Silence proves pitch perfect

October 14, 2007|By ERIN JULIUS

Nicole Barnes watched her 5-year-old son score multiple goals Saturday morning during a soccer game and didn't shout a word of encouragement.

It was "Silent Saturday" this weekend during Hagerstown Area Youth Soccer League games. Parents only were allowed to cheer with noisemakers, and coaches were restricted to "silent encouragement," said Barb Ridenour, who coaches the Hurricanes, a team of 5-year-olds.

Ridenour patted her players on their heads to encourage them during their half-hour game at Fairgrounds Park.

Fans on the sidelines at one game blew kazoos as players scored goals.

A few times, parents and coaches slipped and called encouragement to the players.

Caleb Barnes, 5, likes soccer.

"I run very fast and play very good," he said. "It's a good sport for me to run."

Caleb likes soccer even more when fans aren't cheering loudly on the sidelines.

"It's very noisy whenever they cheer," he said.

Ben Ridenour, 5, also liked it quiet because it was easier to talk to his teammates, he said.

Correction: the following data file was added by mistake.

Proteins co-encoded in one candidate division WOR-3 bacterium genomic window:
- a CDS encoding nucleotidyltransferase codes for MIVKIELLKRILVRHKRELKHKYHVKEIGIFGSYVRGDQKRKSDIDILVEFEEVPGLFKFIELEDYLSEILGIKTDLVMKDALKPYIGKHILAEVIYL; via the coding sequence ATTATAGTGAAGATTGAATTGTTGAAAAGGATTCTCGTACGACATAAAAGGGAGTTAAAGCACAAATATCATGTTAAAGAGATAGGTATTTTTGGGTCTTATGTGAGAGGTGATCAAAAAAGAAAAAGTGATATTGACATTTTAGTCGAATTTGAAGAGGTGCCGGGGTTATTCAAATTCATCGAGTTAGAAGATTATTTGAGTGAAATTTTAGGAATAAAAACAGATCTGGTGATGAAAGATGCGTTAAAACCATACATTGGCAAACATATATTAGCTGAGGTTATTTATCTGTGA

Caleb and his teammates were allowed to cheer for each other. Ridenour noticed her team cheering more for each other from the sidelines, she said.

The players also were passing the ball more on their own without her instruction, Ridenour said.

Mackenzie Wincovitch, 5, likes soccer because it gives her a chance to cheer for her teammates, she said Saturday morning.

Talking to her teammates was easier during "Silent Saturday," Mackenzie said.

Mackenzie's mother, Heather Wincovitch, said she thought "Silent Saturday" was a good idea so the players could learn to support each other.

"It's hard not to cheer you child on," she said.

Nicole Barnes also thought "Silent Saturday" was a good way for the children to learn how to come together as a team. But it was hard, she said as she silently watched Caleb run down the field and score his fifth goal of the day.

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